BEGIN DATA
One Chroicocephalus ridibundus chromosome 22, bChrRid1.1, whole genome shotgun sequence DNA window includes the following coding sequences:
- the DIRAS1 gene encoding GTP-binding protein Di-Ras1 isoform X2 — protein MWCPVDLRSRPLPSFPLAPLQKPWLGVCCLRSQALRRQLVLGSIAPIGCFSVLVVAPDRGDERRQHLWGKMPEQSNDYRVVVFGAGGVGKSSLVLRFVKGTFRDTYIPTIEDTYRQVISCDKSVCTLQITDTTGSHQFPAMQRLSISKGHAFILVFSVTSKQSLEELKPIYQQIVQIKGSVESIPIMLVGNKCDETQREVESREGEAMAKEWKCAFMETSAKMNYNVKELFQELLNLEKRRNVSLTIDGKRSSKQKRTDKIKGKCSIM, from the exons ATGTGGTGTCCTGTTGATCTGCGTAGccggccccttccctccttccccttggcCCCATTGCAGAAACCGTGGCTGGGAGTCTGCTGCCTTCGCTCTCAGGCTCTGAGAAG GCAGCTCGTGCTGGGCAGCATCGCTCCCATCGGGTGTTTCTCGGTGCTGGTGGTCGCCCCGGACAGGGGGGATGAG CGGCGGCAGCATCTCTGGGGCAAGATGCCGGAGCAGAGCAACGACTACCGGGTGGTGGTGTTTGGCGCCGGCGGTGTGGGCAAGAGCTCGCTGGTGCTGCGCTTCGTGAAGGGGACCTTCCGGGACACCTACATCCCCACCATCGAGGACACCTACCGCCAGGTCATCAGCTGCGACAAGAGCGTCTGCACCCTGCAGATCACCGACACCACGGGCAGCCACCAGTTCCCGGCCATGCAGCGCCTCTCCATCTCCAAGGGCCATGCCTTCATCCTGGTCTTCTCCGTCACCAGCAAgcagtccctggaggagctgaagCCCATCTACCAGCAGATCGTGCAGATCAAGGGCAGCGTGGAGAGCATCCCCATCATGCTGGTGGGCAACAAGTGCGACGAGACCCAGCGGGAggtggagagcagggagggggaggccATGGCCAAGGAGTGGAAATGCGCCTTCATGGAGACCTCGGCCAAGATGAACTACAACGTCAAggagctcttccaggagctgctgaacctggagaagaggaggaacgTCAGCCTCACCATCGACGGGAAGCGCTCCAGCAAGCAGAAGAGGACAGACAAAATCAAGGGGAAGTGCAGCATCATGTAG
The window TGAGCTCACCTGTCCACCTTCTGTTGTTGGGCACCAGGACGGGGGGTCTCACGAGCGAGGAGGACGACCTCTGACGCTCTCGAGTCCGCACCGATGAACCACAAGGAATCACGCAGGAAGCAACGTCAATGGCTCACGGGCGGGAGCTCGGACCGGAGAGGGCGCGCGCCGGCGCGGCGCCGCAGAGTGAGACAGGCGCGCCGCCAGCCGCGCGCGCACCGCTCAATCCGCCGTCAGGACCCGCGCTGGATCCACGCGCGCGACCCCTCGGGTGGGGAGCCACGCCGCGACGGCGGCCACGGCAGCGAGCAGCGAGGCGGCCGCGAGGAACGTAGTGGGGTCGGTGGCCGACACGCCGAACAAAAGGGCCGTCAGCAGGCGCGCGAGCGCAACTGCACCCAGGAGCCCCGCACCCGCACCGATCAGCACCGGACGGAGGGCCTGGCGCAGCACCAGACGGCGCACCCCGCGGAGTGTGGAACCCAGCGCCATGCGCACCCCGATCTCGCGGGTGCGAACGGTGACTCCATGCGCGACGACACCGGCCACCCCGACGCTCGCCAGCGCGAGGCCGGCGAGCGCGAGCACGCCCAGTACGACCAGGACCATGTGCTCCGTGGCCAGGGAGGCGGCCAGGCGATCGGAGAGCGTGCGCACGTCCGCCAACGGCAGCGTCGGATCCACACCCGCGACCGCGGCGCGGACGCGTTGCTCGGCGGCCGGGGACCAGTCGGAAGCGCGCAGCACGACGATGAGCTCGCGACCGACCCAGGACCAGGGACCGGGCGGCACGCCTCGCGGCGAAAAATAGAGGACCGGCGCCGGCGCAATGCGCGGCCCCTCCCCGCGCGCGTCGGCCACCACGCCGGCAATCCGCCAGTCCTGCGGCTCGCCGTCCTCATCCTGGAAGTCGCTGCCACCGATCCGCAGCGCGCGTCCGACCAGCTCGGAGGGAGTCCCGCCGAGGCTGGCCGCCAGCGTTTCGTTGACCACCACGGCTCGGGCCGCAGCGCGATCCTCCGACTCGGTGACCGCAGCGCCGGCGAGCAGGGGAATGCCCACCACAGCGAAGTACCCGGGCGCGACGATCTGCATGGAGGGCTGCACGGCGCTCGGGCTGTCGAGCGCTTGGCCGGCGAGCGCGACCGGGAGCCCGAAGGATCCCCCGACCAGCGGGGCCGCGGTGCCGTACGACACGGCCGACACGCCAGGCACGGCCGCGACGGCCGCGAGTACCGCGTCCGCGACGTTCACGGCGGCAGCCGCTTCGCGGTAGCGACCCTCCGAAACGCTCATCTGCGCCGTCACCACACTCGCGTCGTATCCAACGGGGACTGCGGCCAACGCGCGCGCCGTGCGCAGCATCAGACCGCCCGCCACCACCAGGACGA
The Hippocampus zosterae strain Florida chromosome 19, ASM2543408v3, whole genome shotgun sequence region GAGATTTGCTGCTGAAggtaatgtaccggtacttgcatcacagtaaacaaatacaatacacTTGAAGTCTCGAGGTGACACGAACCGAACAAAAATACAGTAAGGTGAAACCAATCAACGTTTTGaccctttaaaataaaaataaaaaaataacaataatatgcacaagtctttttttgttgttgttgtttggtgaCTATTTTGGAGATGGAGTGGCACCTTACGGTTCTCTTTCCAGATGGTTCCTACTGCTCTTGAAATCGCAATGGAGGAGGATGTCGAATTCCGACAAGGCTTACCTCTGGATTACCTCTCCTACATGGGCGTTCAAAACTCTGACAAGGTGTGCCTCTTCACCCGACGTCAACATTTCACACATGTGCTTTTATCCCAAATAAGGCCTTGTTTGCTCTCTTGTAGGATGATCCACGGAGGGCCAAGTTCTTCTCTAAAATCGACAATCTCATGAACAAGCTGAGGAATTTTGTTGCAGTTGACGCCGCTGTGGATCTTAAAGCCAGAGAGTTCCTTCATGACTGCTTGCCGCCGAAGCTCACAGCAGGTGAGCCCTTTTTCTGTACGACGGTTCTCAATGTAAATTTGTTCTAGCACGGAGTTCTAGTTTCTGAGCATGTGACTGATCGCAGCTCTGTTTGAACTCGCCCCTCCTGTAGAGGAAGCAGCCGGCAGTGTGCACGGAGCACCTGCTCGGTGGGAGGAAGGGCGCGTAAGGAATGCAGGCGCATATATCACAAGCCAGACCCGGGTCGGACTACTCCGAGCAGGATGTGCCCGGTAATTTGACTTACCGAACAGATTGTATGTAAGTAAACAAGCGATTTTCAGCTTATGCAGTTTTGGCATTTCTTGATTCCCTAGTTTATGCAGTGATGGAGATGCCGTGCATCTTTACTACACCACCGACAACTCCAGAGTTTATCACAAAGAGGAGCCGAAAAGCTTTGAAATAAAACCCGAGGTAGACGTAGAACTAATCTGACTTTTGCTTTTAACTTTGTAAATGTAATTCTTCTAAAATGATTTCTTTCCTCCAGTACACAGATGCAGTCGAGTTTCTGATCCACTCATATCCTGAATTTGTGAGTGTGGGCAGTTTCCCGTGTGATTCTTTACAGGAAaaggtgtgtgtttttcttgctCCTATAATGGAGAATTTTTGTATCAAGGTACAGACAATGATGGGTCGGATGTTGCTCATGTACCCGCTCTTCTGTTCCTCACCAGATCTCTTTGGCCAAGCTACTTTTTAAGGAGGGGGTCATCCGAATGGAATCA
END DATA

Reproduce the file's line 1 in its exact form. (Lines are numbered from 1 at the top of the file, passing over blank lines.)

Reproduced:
One Chroicocephalus ridibundus chromosome 22, bChrRid1.1, whole genome shotgun sequence DNA window includes the following coding sequences: